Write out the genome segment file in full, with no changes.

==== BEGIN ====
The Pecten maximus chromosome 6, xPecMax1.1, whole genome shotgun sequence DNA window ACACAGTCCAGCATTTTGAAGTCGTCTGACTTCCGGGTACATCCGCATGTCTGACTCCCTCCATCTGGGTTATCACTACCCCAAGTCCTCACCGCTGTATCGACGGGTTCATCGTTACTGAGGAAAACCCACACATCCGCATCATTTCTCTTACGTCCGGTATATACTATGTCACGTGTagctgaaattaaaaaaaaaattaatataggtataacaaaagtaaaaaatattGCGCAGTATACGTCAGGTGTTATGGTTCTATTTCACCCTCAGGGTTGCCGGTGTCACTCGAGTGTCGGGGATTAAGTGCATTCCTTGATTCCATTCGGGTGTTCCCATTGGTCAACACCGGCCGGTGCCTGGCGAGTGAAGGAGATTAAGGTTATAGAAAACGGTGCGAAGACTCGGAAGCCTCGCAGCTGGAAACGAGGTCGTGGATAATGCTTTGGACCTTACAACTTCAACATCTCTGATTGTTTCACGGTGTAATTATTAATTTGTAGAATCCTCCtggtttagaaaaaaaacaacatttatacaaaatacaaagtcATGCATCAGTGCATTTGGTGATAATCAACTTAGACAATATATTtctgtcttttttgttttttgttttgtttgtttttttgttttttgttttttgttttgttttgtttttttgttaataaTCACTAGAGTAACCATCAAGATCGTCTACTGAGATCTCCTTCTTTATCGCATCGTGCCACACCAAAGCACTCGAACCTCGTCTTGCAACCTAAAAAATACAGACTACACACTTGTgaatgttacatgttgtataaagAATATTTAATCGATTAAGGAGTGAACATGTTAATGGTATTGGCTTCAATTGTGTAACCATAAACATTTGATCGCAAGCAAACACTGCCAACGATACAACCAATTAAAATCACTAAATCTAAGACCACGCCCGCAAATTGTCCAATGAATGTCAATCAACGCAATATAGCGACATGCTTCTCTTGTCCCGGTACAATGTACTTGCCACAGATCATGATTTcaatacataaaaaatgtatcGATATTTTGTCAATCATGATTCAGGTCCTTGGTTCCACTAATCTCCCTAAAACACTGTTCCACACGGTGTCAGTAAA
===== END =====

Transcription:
The Pecten maximus chromosome 6, xPecMax1.1, whole genome shotgun sequence DNA window ACACAGTCCAGCATTTTGAAGTCGTCTGACTTCCGGGTACATCCGCATGTCTGACTCCCTCCATCTGGGTTATCACTACCCCAAGTCCTCACCGCTGTATCGACGGGTTCATCGTTACTGAGGAAAACCCACACATCCGCATCATTTCTCTTACGTCCGGTATATACTATGTCACGTGTagctgaaattaaaaaaaaaattaatataggtataacaaaagtaaaaaatattGCGCAGTATACGTCAGGTGTTATGGTTCTATTTCACCCTCAGGGTTGCCGGTGTCACTCGAGTGTCGGGGATTAAGTGCATTCCTTGATTCCATTCGGGTGTTCCCATTGGTCAACACCGGCCGGTGCCTGGCGAGTGAAGGAGATTAAGGTTATAGAAAACGGTGCGAAGACTCGGAAGCCTCGCAGCTGGAAACGAGGTCGTGGATAATGCTTTGGACCTTACAACTTCAACATCTCTGATTGTTTCACGGTGTAATTATTAATTTGTAGAATCCTCCtggtttagaaaaaaaacaacatttatacaaaatacaaagtcATGCATCAGTGCATTTGGTGATAATCAACTTAGACAATATATTtctgtcttttttgttttttgttttgtttgtttttttgttttttgttttttgttttgttttgtttttttgttaataaTCACTAGAGTAACCATCAAGATCGTCTACTGAGATCTCCTTCTTTATCGCATCGTGCCACACCAAAGCACTCGAACCTCGTCTTGCAACCTAAAAAATACAGACTACACACTTGTgaatgttacatgttgtataaagAATATTTAATCGATTAAGGAGTGAACATGTTAATGGTATTGGCTTCAATTGTGTAACCATAAACATTTGATCGCAAGCAAACACTGCCAACGATACAACCAATTAAAATCACTAAATCTAAGACCACGCCCGCAAATTGTCCAATGAATGTCAATCAACGCAATATAGCGACATGCTTCTCTTGTCCCGGTACAATGTACTTGCCACAGATCATGATTTcaatacataaaaaatgtatcGATATTTTGTCAATCATGATTCAGGTCCTTGGTTCCACTAATCTCCCTAAAACACTGTTCCACACGGTGTCAGTAAA